• That was...I don't know. What was that?
  • It's more like 'revising products that exist to ones we would actually want to buy'
  • Who are the two guys in a garage he's referring to? Bill Hewlett and Dave Packard?
  • No. Hewlett and Packard made oscilloscopes and other instruments initially - computers came much later. Sorry your (attempted) snark failed.
  • Nice try, Ace, but I wasn't trying to be snarky. I really want to know. If Gartenberg is referring to Apple, he's wrong. Apple wasn't started by 2 guys in their garage, it was started by 3 guys in their garage (Wozniak, Jobs, and Wayne).
  • Fair enough - that's true, but you must know that most people don't know of, or remember Ron Wayne was involved. Which other company would they be referring to on iMore?
  • That most people don't know who Ron Wayne was doesn't change the fact that Apple WAS started by 3 guys in a garage. 2 guys in a garage DID start HP, which turned into a computer company. What company is Gartenberg be referring to? Nobody seems to know, including Gartenberg. The whole piece is mindless rambling nonsense anyway.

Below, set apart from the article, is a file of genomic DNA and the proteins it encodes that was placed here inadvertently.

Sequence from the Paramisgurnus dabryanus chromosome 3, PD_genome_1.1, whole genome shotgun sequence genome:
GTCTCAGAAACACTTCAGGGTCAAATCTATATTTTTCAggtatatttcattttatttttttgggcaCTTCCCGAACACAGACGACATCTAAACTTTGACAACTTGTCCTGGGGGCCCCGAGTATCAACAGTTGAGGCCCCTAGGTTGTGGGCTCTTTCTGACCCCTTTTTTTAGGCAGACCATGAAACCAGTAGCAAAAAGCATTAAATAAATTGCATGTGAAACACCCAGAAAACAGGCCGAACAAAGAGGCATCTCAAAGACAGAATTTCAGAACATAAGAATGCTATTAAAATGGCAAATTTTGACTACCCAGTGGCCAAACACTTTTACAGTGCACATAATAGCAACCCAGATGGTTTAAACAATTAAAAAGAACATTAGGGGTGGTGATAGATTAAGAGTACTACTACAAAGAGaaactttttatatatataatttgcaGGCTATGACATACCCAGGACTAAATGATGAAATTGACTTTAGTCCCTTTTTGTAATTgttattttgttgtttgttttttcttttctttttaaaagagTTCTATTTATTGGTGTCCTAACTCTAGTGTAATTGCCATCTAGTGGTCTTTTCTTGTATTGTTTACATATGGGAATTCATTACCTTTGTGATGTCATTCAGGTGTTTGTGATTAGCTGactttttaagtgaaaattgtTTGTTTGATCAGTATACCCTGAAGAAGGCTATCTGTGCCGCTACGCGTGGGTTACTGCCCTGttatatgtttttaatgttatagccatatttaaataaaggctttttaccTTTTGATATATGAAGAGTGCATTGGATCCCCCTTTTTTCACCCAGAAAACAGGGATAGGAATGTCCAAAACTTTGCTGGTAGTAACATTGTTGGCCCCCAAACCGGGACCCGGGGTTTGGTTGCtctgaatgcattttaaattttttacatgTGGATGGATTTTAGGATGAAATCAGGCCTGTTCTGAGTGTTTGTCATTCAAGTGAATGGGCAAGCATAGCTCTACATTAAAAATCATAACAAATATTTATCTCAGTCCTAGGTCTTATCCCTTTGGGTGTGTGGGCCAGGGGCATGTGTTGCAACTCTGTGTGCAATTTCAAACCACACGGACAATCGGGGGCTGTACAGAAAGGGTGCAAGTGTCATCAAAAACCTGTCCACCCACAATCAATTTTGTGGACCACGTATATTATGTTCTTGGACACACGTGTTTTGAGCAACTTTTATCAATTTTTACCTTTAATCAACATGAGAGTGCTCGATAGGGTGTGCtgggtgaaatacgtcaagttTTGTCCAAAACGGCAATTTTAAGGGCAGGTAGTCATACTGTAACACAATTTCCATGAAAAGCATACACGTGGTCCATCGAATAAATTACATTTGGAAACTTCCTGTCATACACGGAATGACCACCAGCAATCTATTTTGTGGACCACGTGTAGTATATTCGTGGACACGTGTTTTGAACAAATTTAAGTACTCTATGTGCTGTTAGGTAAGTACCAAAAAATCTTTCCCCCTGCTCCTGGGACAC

• How dare you bring logical thought and reason into this comment section! How dare you.
  • What was this article about? Click bait. Very vague. I have to say, I'm not a fan of this guy on the podcasts. All of his articles are like this one here. Sent from the iMore App
  • If they're all the same why do you keep reading them dlashworthjr?!
  • Where does Michael GARTENBERG go from here? He doesn't provide anything in this or any of his other articles at all. Not really a fan of him being on more podcast either. Sent from the iMore App
  • Where does Apple go from here? Beats me. I sure as heck don't like predicting what Apple may do on any given Tuesday. It's next to almost impossible. Stay tuned for more though as I try to put another thought together on this...
  • Umm yep... Exactly and well said! Sent from the iMore App
  • I'd like to see Apple use AMOLED on the iPhone from here. Sent from the iMore App
  • Really enjoying these columns. That's all.
  • I don't where Apple goes from here but I'd like to see Apple make better use of the plus model iPhones, sort of like what Apple had done with the iPads and maybe allow for this party apps to be used as default apps now. Sent from the iMore App
  • They could start by fixing all the **** people hated before. Like itunes. And stop trying to make things thin and make them better.